Low interest rates are a main catalyst for a healthy job market and slow, steady growth, economist Anthony Chan said Monday.
Because of low rates, labor markets are tightening and the country is seeing people "literally come out of the woodwork" to join the labor force, the chief economist for Chase told CNBC's "Squawk Box."
He said productivity will improve in 2017 and so will the labor force growth and perhaps even earnings.
"Earnings this year are going to probably be negative for the whole year, but next year, because the headwinds of energy, the headwinds of a stronger dollar, are not going to be before us, I think earnings could pick up," he said.
"The bottom line here is, energy finally is getting to an inflection point," Chan added.
Also on "Squawk Box," UBS portfolio manager Alan Rechtschaffen said the low-interest environment could foretell a positive stock market.
He was concerned about the presidential race because the next president will need to pay attention to the stock market, especially when it comes to government spending and global trade.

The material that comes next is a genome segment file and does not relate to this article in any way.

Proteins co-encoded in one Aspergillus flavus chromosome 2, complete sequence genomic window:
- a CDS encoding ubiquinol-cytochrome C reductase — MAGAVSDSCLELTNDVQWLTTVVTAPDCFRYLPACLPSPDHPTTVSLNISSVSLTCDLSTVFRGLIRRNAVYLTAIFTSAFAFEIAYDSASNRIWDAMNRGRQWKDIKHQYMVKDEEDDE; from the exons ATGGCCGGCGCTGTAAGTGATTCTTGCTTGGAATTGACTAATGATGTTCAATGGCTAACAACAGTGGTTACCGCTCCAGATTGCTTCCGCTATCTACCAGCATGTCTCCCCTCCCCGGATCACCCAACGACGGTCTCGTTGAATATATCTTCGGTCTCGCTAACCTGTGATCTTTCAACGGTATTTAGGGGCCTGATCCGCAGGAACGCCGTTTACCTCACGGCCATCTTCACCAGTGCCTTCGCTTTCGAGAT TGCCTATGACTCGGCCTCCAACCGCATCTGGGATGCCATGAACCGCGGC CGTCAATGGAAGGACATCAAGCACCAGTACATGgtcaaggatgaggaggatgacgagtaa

"There is a fear of closing down markets, of lacking access to other markets, and I think that you saw that on the British pound and you see that affect the markets frequently," Rechtschaffen said. "And [for] the candidates, that's become a front-burner item about whether or not we are going to participate in open trade."
Chan said creating trade barriers would produce Depression-like results. "If you shut down international markets for the S&P 500, which gather more than 50 percent of their revenues from overseas, it will completely collapse the financial markets," he said.
"Shutting down markets and becoming isolationist is not the way to go," Chan added.
Rechtschaffen said whoever is elected will have to move closer to the political center to get legislation passed through Congress.